There was variation across studies in measures of sexual behavior, and some elements of individual study quality were unclear.CONCLUSIONS:
Sexual health interventions have a small but significant impact on improving safer sexual behavior among Latinx adolescents. Health educators should consider the importance of cultural tailoring to program success.
Respiratory syncytial virus (RSV) is a major cause of hospitalized acute respiratory illness (ARI) among young children. With RSV vaccines and immunoprophylaxis agents in clinical development, we sought to update estimates of US pediatric RSV hospitalization burden.METHODS:
Children <5 years old hospitalized for ARI were enrolled through active, prospective, population-based surveillance from November 1, 2015, to June 30, 2016, at 7 US pediatric hospital sites. Clinical information was obtained from parent interviews and medical records. Midturbinate nasal and throat flocked swabs were collected and tested for RSV by using molecular diagnostic assays at each site. We conducted descriptive analyses and calculated population-based rates of RSV-associated hospitalizations.RESULTS:
Among 2969 hospitalized children included in analyses, 1043 (35%) tested RSV-positive; 903 (87%) children who were RSV-positive were <2 years old, and 526 (50%) were <6 months old. RSV-associated hospitalization rates were 2.9 per 1000 children <5 years old and 14.7 per 1000 children <6 months old; the highest age-specific rate was observed in 1-month-old infants (25.1 per 1000). Most children who were infected with RSV (67%) had no underlying comorbid conditions and no history of preterm birth.CONCLUSIONS:
During the 2015–2016 season, RSV infection was associated with one-third of ARI hospitalizations in our study population of young children. Hospitalization rates were highest in infants <6 months. Most children who were RSV-positive had no history of prematurity or underlying medical conditions, suggesting that all young children could benefit from targeted interventions against RSV.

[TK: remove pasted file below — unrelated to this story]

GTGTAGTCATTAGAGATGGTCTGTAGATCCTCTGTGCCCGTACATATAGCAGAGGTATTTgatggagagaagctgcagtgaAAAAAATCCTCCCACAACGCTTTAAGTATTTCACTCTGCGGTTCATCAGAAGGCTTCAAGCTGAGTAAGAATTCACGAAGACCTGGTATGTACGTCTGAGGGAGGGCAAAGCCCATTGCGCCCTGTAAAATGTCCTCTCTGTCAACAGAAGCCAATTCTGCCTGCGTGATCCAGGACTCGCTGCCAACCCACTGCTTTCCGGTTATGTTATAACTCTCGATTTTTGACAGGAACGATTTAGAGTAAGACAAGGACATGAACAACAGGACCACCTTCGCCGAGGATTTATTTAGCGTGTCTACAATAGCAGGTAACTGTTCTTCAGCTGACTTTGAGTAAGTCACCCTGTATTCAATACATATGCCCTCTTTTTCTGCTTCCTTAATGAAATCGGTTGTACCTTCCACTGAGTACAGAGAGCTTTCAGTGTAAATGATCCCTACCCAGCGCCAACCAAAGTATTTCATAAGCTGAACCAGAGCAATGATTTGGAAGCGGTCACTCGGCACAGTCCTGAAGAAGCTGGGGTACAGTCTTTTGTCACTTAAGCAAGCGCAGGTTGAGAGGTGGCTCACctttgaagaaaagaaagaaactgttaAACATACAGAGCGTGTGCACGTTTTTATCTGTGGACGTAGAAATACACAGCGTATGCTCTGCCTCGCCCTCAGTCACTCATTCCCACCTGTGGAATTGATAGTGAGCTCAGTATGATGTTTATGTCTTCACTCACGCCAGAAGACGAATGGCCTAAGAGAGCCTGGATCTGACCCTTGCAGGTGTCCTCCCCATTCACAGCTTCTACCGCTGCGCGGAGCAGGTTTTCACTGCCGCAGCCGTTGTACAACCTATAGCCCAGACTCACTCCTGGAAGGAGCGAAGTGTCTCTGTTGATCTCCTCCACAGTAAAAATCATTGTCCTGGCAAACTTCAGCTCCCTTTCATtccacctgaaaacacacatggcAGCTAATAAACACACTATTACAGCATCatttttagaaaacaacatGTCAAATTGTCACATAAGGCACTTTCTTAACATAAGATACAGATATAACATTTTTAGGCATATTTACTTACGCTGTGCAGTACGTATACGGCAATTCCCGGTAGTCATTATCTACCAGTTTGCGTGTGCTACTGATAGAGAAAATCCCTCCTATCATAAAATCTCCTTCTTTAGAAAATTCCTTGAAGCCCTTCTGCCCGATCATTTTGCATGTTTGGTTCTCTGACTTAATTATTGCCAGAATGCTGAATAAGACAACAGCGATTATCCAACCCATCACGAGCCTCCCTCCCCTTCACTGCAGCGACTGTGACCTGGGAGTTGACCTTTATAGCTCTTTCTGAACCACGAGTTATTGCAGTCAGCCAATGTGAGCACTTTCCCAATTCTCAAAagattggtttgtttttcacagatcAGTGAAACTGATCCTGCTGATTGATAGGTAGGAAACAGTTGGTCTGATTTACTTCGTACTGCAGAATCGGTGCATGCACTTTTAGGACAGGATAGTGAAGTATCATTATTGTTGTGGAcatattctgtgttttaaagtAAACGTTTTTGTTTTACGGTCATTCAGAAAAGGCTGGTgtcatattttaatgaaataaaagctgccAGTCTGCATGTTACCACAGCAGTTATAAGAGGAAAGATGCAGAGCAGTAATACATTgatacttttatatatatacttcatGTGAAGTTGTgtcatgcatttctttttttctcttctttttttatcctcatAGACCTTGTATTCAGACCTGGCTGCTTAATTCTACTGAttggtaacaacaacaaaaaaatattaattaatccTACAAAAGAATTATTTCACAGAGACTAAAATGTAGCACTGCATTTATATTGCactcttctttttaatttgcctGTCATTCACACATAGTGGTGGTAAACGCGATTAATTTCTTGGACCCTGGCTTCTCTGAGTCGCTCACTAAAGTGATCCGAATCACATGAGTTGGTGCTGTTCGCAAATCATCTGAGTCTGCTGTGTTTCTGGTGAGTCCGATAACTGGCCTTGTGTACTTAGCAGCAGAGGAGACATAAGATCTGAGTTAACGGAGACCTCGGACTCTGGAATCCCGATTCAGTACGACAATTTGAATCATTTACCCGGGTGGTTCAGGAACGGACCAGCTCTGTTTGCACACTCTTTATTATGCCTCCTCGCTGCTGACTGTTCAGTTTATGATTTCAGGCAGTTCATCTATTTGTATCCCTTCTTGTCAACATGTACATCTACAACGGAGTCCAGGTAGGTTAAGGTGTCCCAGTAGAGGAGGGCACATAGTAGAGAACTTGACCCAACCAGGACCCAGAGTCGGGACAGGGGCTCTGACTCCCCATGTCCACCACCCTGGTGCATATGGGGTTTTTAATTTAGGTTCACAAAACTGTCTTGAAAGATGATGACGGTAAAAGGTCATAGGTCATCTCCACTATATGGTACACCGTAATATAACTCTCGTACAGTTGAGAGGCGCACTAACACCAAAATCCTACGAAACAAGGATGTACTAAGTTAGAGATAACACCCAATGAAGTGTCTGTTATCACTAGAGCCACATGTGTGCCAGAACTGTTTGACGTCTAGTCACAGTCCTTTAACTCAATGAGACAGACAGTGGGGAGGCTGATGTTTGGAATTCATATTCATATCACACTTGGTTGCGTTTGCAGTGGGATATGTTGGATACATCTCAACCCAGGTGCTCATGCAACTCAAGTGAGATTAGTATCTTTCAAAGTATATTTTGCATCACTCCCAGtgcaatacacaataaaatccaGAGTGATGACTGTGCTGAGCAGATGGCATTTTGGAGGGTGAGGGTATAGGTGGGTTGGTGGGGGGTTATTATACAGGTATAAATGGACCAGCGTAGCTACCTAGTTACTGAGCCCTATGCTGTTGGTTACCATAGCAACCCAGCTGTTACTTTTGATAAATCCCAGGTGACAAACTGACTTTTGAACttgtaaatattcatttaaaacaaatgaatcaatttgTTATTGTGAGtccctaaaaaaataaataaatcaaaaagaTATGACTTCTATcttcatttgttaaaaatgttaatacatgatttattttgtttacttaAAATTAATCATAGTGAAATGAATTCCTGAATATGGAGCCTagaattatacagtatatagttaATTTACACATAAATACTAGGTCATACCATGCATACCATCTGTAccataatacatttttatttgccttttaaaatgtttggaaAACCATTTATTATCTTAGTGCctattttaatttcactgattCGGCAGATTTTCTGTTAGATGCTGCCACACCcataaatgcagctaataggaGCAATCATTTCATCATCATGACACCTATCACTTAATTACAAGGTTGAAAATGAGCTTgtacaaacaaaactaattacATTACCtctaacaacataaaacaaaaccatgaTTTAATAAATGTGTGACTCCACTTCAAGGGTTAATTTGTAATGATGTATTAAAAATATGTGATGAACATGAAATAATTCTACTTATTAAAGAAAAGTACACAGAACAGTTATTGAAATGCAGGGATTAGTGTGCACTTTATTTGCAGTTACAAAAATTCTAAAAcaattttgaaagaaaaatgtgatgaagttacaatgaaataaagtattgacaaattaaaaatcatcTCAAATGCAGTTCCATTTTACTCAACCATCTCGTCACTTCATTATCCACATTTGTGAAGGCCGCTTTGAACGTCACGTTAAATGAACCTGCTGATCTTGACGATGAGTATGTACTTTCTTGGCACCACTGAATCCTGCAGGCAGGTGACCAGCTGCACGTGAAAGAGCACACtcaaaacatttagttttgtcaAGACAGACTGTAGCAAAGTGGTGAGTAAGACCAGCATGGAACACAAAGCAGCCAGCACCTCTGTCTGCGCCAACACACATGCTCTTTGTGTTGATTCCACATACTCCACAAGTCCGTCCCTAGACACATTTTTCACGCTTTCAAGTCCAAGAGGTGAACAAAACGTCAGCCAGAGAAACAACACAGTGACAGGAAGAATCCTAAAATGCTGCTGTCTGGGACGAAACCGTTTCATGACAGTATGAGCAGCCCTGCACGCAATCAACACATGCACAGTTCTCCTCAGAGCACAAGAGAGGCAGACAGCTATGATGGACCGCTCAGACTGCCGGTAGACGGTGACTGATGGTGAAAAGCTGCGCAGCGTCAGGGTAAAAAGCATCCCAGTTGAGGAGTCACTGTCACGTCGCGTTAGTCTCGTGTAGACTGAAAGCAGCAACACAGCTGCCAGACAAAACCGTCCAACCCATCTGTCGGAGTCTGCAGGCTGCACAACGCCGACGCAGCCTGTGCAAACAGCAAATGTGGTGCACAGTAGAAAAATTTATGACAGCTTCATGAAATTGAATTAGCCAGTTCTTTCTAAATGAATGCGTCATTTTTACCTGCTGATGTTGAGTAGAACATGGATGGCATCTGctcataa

Neonatal-perinatal medicine (NPM) fellowship programs must provide adequate delivery room (DR) experience to ensure that physicians can independently provide neonatal resuscitation to very low birth weight (VLBW) infants. The availability of learning opportunities is unknown.METHODS:
The number of VLBW (≤1500 g) and extremely low birth weight (ELBW) (<1000 g) deliveries, uses of continuous positive airway pressure, intubation, chest compressions, and epinephrine over 3 years at accredited civilian NPM fellowship program delivery hospitals were determined from the Vermont Oxford Network from 2012 to 2017. Using Poisson distributions, we estimated the expected probabilities of fellows experiencing a given number of cases over 3 years at each program.RESULTS:
Of the 94 NPM fellowships, 86 programs with 115 delivery hospitals and 62 699 VLBW deliveries (28 703 ELBW) were included. During a 3-year fellowship, the mean number of deliveries per fellow ranged from 14 to 214 (median: 60) for VLBWs and 7 to 107 (median: 27) for ELBWs. One-half of fellows were expected to see ≤23 ELBW deliveries and 52 VLBW deliveries, 24 instances of continuous positive airway pressure, 23 intubations, 2 instances of chest compressions, and 1 treatment with epinephrine.CONCLUSIONS:
The number of opportunities available to fellows for managing VLBW and ELBW infants in the DR is highly variable among programs. Fellows’ exposure to key, high-risk DR procedures such as cardiopulmonary resuscitation is low at all programs. Fellowship programs should track fellow exposure to neonatal resuscitations in the DR and integrate supplemental learning opportunities. Given the low numbers, the number of new and existing NPM programs should be considered.
Clinicians in the United States today regularly face dilemmas about health disparities. Many patients and families cannot afford the medical care that doctors recommend. These problems are most stark when the medical care that is needed is lifesaving and expensive and involves scarce resources. Transplants are the best example of this. The most ethically disturbing situations occur when an undocumented immigrant child needs a transplant. We present such a case and analyze the ethical, legal, and policy issues that arise.
Patients are surviving decades after congenital heart surgery (CHS), raising the importance of postoperative quality of life as an outcome measure. We determined the long-term social outcomes after CHS performed during childhood.METHODS:
Between 1953 and 2009, 10 635 patients underwent surgery for congenital heart defects at <15 years of age in Finland. We obtained 4 control subjects per patient, matched by age, sex, birth time, and hospital district, from Statistics Finland, which also provided data on the highest education level, employment status, marital status, and progeny for both patients and control subjects. We included patients who were alive and ≥18 years of age at the end of the follow-up on December 31, 2017.RESULTS: